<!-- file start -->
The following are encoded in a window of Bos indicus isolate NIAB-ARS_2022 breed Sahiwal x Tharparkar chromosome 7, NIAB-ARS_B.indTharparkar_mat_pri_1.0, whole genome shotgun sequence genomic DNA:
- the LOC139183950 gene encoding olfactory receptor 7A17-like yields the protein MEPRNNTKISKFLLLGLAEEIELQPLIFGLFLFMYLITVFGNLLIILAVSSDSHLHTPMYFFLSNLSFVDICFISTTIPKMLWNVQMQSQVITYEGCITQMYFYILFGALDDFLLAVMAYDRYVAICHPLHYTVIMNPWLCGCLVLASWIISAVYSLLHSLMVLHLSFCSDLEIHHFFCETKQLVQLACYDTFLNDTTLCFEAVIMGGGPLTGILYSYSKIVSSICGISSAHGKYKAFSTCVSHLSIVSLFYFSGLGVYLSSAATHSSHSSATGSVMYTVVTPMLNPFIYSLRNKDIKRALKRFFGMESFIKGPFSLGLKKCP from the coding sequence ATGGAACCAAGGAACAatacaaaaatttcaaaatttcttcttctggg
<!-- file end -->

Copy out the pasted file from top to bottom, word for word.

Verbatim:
The following are encoded in a window of Bos indicus isolate NIAB-ARS_2022 breed Sahiwal x Tharparkar chromosome 7, NIAB-ARS_B.indTharparkar_mat_pri_1.0, whole genome shotgun sequence genomic DNA:
- the LOC139183950 gene encoding olfactory receptor 7A17-like yields the protein MEPRNNTKISKFLLLGLAEEIELQPLIFGLFLFMYLITVFGNLLIILAVSSDSHLHTPMYFFLSNLSFVDICFISTTIPKMLWNVQMQSQVITYEGCITQMYFYILFGALDDFLLAVMAYDRYVAICHPLHYTVIMNPWLCGCLVLASWIISAVYSLLHSLMVLHLSFCSDLEIHHFFCETKQLVQLACYDTFLNDTTLCFEAVIMGGGPLTGILYSYSKIVSSICGISSAHGKYKAFSTCVSHLSIVSLFYFSGLGVYLSSAATHSSHSSATGSVMYTVVTPMLNPFIYSLRNKDIKRALKRFFGMESFIKGPFSLGLKKCP from the coding sequence ATGGAACCAAGGAACAatacaaaaatttcaaaatttcttcttctggg